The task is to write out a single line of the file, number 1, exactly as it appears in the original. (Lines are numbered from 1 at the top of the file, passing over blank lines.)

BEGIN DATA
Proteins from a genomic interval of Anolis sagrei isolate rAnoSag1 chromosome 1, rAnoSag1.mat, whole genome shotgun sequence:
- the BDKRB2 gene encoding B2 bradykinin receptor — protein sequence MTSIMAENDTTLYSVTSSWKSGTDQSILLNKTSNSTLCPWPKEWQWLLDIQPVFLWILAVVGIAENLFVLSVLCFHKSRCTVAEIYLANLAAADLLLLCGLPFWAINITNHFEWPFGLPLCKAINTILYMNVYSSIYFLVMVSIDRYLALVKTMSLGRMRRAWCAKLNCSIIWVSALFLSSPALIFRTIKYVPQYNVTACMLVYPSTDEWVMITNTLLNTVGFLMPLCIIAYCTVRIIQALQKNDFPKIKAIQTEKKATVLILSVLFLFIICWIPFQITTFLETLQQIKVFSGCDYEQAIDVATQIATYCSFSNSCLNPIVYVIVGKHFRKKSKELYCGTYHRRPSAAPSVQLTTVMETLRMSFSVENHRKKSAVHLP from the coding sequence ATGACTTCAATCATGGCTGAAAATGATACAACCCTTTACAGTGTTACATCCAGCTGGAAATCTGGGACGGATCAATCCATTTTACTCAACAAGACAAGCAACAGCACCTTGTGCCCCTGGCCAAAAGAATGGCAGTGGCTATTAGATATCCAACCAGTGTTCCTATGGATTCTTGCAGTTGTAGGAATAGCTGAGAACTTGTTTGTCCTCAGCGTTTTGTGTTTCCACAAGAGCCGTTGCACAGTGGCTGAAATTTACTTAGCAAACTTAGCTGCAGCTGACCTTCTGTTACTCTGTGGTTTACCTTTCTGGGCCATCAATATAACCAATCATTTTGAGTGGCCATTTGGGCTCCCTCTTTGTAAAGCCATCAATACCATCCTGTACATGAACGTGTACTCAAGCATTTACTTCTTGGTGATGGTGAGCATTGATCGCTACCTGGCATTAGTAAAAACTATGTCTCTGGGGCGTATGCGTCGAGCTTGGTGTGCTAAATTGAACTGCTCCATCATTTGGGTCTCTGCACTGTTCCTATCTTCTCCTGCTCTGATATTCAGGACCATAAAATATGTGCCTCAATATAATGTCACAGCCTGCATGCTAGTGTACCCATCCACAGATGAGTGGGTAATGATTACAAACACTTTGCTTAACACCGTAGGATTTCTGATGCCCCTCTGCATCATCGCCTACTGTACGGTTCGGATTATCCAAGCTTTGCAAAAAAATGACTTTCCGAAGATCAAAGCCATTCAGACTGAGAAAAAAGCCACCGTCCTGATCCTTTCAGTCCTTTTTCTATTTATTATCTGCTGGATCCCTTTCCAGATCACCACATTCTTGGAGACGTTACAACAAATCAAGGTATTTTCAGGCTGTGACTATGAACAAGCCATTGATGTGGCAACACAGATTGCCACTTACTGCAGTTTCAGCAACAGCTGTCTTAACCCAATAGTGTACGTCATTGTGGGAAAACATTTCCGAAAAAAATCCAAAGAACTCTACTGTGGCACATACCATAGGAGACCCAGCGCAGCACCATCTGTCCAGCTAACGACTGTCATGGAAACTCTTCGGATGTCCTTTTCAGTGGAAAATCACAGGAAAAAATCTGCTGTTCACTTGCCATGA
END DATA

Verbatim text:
Proteins from a genomic interval of Anolis sagrei isolate rAnoSag1 chromosome 1, rAnoSag1.mat, whole genome shotgun sequence: